# Comparing the harmonic series with $\sum_{n=2}^{\infty} \frac{1}{{(\ln n)}^{3}}$

I have been asked at what point are the terms of the harmonic series less than the terms of the following series:

$$\sum_{n=2}^{\infty} \frac{1}{{(\ln n)}^{3}}$$

I understand that this is to prove that the above series diverges, which I can do, but I am confused about how to get the exact value of n, where the above series would become greater than the harmonic series.

Nutshell: ultimately what matters is that you show $$(lnx)^3 for some $$x$$ which is not so difficult. Bring the $$x$$ to the left and take a derivative and show that there is an $$x$$ after which the derivative is negative. Now you have a comparison because then you know that there is an $$x$$ for which $$1/x$$ is greater than $$\frac{1}{(lnx)^3}$$. Using comparison, now add detail and can you finish the problem?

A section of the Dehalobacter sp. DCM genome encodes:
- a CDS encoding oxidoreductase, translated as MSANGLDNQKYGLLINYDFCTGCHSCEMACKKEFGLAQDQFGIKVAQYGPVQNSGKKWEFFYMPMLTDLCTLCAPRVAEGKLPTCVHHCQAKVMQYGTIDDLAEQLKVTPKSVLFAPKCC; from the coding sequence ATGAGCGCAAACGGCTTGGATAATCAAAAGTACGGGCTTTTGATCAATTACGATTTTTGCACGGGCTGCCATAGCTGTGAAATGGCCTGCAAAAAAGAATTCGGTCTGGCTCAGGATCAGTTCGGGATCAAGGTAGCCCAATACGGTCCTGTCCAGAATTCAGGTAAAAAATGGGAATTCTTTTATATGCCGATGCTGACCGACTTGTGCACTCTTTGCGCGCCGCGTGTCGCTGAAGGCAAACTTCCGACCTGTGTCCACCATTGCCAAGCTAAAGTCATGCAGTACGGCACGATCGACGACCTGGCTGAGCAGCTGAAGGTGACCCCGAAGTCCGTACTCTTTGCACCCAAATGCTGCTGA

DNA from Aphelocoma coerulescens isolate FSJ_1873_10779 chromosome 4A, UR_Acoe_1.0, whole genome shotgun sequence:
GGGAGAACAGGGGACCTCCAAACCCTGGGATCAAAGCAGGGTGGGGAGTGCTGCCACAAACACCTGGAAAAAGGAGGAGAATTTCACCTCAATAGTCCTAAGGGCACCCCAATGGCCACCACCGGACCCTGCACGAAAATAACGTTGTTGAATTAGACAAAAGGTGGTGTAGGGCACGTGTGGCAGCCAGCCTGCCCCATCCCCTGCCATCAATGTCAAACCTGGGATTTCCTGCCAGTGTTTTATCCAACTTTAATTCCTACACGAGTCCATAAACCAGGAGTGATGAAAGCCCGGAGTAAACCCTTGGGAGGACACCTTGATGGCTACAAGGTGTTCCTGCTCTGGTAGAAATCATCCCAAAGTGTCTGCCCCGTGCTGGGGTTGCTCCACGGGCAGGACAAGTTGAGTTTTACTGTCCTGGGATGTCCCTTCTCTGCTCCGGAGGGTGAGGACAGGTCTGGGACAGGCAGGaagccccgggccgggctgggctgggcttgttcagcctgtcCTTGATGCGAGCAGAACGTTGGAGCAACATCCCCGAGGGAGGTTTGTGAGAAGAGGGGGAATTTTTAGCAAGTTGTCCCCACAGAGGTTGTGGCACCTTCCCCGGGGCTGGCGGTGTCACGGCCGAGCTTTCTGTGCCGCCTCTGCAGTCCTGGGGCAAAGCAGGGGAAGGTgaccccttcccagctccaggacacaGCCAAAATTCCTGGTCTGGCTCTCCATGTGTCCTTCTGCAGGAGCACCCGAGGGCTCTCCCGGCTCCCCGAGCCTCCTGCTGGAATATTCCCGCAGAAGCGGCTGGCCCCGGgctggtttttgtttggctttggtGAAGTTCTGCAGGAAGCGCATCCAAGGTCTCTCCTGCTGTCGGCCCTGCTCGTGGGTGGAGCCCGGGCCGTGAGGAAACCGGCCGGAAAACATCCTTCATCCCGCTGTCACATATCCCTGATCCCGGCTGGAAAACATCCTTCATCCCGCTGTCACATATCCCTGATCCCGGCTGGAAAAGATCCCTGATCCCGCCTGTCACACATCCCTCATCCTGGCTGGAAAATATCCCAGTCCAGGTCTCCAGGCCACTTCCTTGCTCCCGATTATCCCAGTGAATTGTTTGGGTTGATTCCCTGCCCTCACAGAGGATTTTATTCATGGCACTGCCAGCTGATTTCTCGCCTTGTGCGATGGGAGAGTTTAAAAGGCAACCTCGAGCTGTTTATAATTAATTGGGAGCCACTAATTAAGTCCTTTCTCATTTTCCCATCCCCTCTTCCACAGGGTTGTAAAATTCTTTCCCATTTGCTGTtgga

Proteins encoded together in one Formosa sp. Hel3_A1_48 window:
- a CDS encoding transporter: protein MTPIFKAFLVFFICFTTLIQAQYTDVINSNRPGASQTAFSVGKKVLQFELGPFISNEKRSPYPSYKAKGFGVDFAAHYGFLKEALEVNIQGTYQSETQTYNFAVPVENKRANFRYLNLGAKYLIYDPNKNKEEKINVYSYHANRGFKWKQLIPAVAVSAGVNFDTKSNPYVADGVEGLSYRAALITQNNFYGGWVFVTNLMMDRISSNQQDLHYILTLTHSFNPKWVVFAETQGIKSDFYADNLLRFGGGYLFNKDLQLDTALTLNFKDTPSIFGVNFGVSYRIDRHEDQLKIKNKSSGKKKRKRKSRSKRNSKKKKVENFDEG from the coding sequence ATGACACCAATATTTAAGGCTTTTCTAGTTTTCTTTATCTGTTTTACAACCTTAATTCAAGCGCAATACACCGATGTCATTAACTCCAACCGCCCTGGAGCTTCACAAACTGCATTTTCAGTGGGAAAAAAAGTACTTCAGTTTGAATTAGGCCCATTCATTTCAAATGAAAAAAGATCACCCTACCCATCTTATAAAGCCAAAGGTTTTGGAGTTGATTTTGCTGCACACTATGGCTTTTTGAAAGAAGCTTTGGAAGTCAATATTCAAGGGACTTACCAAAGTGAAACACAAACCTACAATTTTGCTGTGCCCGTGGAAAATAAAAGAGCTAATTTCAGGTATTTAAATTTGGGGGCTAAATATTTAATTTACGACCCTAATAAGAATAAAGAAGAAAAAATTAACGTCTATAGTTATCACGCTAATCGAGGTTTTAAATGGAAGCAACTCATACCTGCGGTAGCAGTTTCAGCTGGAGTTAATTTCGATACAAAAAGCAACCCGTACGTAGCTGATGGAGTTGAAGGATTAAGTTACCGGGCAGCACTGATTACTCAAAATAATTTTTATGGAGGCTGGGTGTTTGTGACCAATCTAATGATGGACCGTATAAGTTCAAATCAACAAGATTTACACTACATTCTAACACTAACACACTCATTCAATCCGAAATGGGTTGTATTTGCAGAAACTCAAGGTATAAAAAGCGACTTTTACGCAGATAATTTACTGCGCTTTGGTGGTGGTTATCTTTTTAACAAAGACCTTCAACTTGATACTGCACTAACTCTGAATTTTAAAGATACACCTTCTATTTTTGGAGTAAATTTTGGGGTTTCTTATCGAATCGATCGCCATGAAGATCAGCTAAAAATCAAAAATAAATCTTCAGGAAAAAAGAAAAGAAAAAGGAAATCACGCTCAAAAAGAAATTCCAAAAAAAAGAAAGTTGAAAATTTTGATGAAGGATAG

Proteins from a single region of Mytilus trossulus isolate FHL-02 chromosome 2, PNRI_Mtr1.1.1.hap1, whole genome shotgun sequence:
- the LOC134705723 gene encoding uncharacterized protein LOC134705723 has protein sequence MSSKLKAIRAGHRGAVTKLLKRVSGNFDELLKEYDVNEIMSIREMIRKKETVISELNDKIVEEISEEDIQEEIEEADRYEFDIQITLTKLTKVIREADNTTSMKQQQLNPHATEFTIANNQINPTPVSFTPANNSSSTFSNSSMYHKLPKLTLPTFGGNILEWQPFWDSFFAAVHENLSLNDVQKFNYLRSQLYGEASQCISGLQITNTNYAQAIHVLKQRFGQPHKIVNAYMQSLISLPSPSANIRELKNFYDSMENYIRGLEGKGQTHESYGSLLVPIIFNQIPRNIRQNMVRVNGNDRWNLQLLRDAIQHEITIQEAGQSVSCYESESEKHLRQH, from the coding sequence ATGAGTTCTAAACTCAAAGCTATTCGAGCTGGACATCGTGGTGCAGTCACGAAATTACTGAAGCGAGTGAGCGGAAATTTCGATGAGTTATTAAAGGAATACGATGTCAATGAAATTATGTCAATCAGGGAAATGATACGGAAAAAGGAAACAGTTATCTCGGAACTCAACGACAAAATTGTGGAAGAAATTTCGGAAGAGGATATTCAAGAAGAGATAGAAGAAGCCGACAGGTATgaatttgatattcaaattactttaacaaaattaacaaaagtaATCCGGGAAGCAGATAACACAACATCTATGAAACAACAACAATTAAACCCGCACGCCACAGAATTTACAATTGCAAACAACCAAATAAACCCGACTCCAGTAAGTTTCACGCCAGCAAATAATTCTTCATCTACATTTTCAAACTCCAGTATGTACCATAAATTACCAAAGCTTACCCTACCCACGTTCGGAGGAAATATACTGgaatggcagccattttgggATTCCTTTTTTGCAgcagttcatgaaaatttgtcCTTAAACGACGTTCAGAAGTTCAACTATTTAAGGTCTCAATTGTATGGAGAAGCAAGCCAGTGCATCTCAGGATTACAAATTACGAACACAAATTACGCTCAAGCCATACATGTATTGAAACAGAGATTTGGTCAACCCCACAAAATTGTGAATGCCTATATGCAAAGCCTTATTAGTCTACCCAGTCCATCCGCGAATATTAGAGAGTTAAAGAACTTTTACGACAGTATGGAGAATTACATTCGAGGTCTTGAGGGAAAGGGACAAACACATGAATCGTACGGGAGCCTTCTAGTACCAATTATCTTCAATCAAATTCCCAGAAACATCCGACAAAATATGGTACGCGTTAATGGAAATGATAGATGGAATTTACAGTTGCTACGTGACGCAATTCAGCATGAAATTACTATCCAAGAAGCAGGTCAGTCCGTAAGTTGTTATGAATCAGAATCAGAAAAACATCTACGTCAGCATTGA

• I do not agree with the "not so difficult". It is in fact easier to study $x^{1/3}-\ln(x)$ than $x-\ln(x)^3$. In the first case sign of derivative it easy to determine (max in $x=27$) while in the second case you are stuck with comparing a similar problem between $x$ and $\ln(x)^2$.
• @zwim. Of course, you have a point. But it is not necessary that an exact value for x is obtained. In fact, all that matters is that there exists an x for which the derivative becomes negative afterwards. The OP stated that he wants to find an exact value of $n$. Not sure why, as this is not relevant for proving convergence/divergence Commented May 1, 2020 at 21:37
Your calculator will tell you $$93 < \ln(93)^3$$ while $$94 > \ln(94)^3$$, and since $$x - \ln(x)^3$$ is convex for $$x > e^2$$ you will have $$n > \ln(n)^3$$ for all $$n \ge 94$$.